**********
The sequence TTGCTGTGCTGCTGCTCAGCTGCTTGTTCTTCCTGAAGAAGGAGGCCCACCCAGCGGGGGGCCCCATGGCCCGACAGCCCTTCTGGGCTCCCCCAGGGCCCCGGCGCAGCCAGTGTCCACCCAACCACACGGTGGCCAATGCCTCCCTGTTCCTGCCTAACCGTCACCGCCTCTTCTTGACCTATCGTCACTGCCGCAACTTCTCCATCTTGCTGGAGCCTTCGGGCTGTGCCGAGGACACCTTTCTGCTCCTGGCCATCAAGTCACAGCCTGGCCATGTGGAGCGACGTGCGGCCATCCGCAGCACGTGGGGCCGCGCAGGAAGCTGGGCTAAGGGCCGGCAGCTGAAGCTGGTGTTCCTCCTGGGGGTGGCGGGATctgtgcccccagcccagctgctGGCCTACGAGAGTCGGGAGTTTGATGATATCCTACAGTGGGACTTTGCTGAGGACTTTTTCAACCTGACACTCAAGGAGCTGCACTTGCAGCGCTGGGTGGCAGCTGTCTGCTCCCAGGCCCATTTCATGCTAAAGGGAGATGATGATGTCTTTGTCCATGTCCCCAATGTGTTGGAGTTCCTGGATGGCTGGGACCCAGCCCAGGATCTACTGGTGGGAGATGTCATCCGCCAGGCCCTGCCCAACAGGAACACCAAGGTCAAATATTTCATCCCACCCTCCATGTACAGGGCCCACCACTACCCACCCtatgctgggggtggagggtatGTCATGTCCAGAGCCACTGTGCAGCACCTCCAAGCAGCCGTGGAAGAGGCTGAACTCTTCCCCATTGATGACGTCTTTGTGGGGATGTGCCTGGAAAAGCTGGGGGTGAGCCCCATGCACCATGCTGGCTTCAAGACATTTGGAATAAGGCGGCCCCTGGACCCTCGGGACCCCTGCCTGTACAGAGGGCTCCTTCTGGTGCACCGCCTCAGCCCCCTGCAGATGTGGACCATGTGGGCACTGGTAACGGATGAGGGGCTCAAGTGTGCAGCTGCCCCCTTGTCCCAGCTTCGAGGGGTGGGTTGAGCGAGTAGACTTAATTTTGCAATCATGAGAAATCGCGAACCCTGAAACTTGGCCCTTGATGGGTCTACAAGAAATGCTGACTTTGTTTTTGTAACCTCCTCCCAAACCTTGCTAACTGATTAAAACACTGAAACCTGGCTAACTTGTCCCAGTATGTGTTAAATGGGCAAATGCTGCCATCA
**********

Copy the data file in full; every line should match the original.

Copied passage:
The sequence TTGCTGTGCTGCTGCTCAGCTGCTTGTTCTTCCTGAAGAAGGAGGCCCACCCAGCGGGGGGCCCCATGGCCCGACAGCCCTTCTGGGCTCCCCCAGGGCCCCGGCGCAGCCAGTGTCCACCCAACCACACGGTGGCCAATGCCTCCCTGTTCCTGCCTAACCGTCACCGCCTCTTCTTGACCTATCGTCACTGCCGCAACTTCTCCATCTTGCTGGAGCCTTCGGGCTGTGCCGAGGACACCTTTCTGCTCCTGGCCATCAAGTCACAGCCTGGCCATGTGGAGCGACGTGCGGCCATCCGCAGCACGTGGGGCCGCGCAGGAAGCTGGGCTAAGGGCCGGCAGCTGAAGCTGGTGTTCCTCCTGGGGGTGGCGGGATctgtgcccccagcccagctgctGGCCTACGAGAGTCGGGAGTTTGATGATATCCTACAGTGGGACTTTGCTGAGGACTTTTTCAACCTGACACTCAAGGAGCTGCACTTGCAGCGCTGGGTGGCAGCTGTCTGCTCCCAGGCCCATTTCATGCTAAAGGGAGATGATGATGTCTTTGTCCATGTCCCCAATGTGTTGGAGTTCCTGGATGGCTGGGACCCAGCCCAGGATCTACTGGTGGGAGATGTCATCCGCCAGGCCCTGCCCAACAGGAACACCAAGGTCAAATATTTCATCCCACCCTCCATGTACAGGGCCCACCACTACCCACCCtatgctgggggtggagggtatGTCATGTCCAGAGCCACTGTGCAGCACCTCCAAGCAGCCGTGGAAGAGGCTGAACTCTTCCCCATTGATGACGTCTTTGTGGGGATGTGCCTGGAAAAGCTGGGGGTGAGCCCCATGCACCATGCTGGCTTCAAGACATTTGGAATAAGGCGGCCCCTGGACCCTCGGGACCCCTGCCTGTACAGAGGGCTCCTTCTGGTGCACCGCCTCAGCCCCCTGCAGATGTGGACCATGTGGGCACTGGTAACGGATGAGGGGCTCAAGTGTGCAGCTGCCCCCTTGTCCCAGCTTCGAGGGGTGGGTTGAGCGAGTAGACTTAATTTTGCAATCATGAGAAATCGCGAACCCTGAAACTTGGCCCTTGATGGGTCTACAAGAAATGCTGACTTTGTTTTTGTAACCTCCTCCCAAACCTTGCTAACTGATTAAAACACTGAAACCTGGCTAACTTGTCCCAGTATGTGTTAAATGGGCAAATGCTGCCATCA